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call on the Father, who without respect of persons | judgeth according to every man's work, pass the time of your sojourning here in fear." The venerable and aged bishop on this occasion observed to his audience that "it hath pleased the providence of my God so to contrive it, that this day, this very morning, fourscore years ago, I was born into the world. A great time since, ye are ready to say; and so indeed it seems to you that look at it forward; but to me that look at it past, it seems so short that it is gone like a tale that is told, or a dream by night, and looks but like yesterday. It can be no offence for me to say, that many of you who hear me this day are not like to see so many suns walk over your heads as I have done. There is not one of us that can assure himself of his continuance here one day. We are all tenants at will, and for ought we know may be turned out of these clay cottages at an hour's warning. O then, what should we do but, as wise husbandmen, carefully and seasonably provide ourselves a surer and more during tenure?" The minds of the audience could not fail to be impressed by such suitable remarks from so venerable and aged a pastor; indeed it was the bishop's endeavour in his last year to keep in view "that house not made with hands, eternal in the heavens," and to prepare others for that change by his last writings and sermons, which particularly treated upon the last things, death and judgment,
heaven and hell.
He spent much of his last years in devotion and meditation, lamenting the sufferings and calamities of church and state. Under all his sufferings he distributed a weekly charity to a certain number of poor widows out of the little which was left him. During his last illness he evinced extraordinary patience and submission to the divine will. He was afflicted with violent and acute pains, which he bore most patiently, till death put an end to all his sufferings and troubles. It is said that he punctually foretold the night of his death, and accordingly gave orders for the time and manner of his funeral. He was gathered to his fathers in a good old age. By his will he desired to be buried without any funeral pomp at the discretion of his executors, with this only monition, that he did not hold God's house a meet repository for the dead bodies of the greatest saints.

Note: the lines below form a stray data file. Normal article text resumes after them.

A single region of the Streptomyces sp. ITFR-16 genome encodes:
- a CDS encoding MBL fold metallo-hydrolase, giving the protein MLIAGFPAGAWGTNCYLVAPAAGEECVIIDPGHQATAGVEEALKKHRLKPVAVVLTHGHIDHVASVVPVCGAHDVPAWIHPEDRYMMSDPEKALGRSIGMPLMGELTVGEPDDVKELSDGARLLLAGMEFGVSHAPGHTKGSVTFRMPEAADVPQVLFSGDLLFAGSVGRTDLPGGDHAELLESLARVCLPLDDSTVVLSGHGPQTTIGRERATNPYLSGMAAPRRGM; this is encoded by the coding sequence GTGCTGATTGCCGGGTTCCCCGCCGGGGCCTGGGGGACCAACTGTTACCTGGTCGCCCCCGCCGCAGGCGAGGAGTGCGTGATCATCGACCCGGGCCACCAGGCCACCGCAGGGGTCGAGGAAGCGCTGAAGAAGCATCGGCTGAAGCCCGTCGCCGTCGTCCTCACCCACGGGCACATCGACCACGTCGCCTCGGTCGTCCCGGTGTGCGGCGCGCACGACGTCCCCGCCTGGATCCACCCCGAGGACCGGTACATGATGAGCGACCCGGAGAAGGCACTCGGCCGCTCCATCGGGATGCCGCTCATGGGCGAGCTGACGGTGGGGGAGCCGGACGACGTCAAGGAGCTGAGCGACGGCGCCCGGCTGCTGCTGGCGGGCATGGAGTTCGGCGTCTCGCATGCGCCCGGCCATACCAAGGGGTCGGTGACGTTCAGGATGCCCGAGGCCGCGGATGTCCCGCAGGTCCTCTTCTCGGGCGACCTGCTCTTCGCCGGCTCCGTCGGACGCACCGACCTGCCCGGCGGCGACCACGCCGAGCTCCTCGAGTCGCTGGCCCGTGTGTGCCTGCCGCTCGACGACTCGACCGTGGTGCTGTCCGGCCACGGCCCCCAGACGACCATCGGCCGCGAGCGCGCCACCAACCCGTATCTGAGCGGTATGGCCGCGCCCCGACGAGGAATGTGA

On occasion of his wife's death, he wrote his treatise, entitled "Songs in the Night, or Cheerfulness under Affliction." In the letter addressed to a dear and worthy friend, prefixed to his treatise, the bishop observes, "Indeed it pleased my God lately to exercise me with a double affliction at once-pain of body and grief of mind for the sickness and death of my dear consort. I struggled with them both as I might, and by God's mercy attained to a meek and humble submission to that just and gracious hand, and a quiet composedness of thoughts; but yet methought I found myself wanting in that comfortable disposition of heart and lively elevation of spirit which some holy souls have professed to feel in their lowest depression, fetching that inward consolation from heaven, which can more than counterpoise their heaviest crosses. Upon this occasion you see here how I held fit to busy my thoughts, Jabouring by their holy agitation to work myself, through the blessing of the Almighty, to such a
temper as might give an obedient welcome to so smarting an affliction, and that, even while I weep, I might yet smile upon the face of my beavenly Father, whose stripes I do so tenderly suf fer. If in some other discourses I have endea. voured to instruct others, in this I mean to teach myself, and to win my heart to a willing and contented acquiescence in the good pleasure of my God, how harsh soever it seems to rebellious nature."
In one part of this excellent treatise, speaking of his heavy afflictions and losses, the pious and aged bishop says, "Come then, all ye earthly crosses, and muster up all your forces against me. Here is that which is able to make me more than conqueror over you all." (He had spoken before of that blessed eternity which he wished to keep in view). "Have I lost my goods, and foregone a fair estate? Had all the earth been mine, what is it to heaven? Had I been the lord of all the world, what were this to a kingdom of glory? Have I parted with a dear consort, the partner of my sorrows for these forty-eight years? She is but stept a little before me to happy rest, which I am panting for; and therein I shall speedily over. take her. In the mean time and ever, my soul is espoused to that glorious and immortal Husband, from whom it shall never be parted. Am I be reaved of some of my dear children, whose hopes promised me comfort in my declined age? Why am I not rather thankful it hath pleased my God out of my loins to furnish heaven with some happy guests? Why do I not, instead of mourning tor their loss, sing praises to God for preferring them to that eternal blessedness? Am I afflicted with bodily pain and sickness, which banisheth all sleep from eyes, and exercises me with a lingering tor ture? Ere long this momentary distemper sha end in an everlasting rest. Am I threatened by the sword of an enemy? Suppose that man be one of the guardians of paradise, and that sword as flaming as it is sharp, that one stroke shall let me into that place of inconceivable pleasure, and admit me to feed on the tree of life for ever.